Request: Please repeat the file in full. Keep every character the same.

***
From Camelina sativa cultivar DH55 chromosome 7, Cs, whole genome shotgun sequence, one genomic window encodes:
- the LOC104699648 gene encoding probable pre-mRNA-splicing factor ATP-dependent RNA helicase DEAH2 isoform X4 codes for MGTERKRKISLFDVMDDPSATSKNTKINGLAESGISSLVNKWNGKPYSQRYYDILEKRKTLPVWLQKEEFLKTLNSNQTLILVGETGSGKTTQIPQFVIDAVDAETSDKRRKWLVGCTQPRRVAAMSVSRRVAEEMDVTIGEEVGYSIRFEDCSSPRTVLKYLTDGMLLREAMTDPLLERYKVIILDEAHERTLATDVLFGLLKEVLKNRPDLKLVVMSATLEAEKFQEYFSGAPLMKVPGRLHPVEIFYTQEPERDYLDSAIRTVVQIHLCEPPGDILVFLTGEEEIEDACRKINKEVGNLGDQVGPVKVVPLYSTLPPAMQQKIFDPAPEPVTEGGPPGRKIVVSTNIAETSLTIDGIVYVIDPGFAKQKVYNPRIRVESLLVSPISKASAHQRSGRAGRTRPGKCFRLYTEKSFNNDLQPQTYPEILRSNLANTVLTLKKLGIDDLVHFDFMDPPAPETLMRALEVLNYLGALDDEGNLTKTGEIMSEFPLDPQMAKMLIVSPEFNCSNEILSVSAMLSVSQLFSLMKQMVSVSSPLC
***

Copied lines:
From Camelina sativa cultivar DH55 chromosome 7, Cs, whole genome shotgun sequence, one genomic window encodes:
- the LOC104699648 gene encoding probable pre-mRNA-splicing factor ATP-dependent RNA helicase DEAH2 isoform X4 codes for MGTERKRKISLFDVMDDPSATSKNTKINGLAESGISSLVNKWNGKPYSQRYYDILEKRKTLPVWLQKEEFLKTLNSNQTLILVGETGSGKTTQIPQFVIDAVDAETSDKRRKWLVGCTQPRRVAAMSVSRRVAEEMDVTIGEEVGYSIRFEDCSSPRTVLKYLTDGMLLREAMTDPLLERYKVIILDEAHERTLATDVLFGLLKEVLKNRPDLKLVVMSATLEAEKFQEYFSGAPLMKVPGRLHPVEIFYTQEPERDYLDSAIRTVVQIHLCEPPGDILVFLTGEEEIEDACRKINKEVGNLGDQVGPVKVVPLYSTLPPAMQQKIFDPAPEPVTEGGPPGRKIVVSTNIAETSLTIDGIVYVIDPGFAKQKVYNPRIRVESLLVSPISKASAHQRSGRAGRTRPGKCFRLYTEKSFNNDLQPQTYPEILRSNLANTVLTLKKLGIDDLVHFDFMDPPAPETLMRALEVLNYLGALDDEGNLTKTGEIMSEFPLDPQMAKMLIVSPEFNCSNEILSVSAMLSVSQLFSLMKQMVSVSSPLC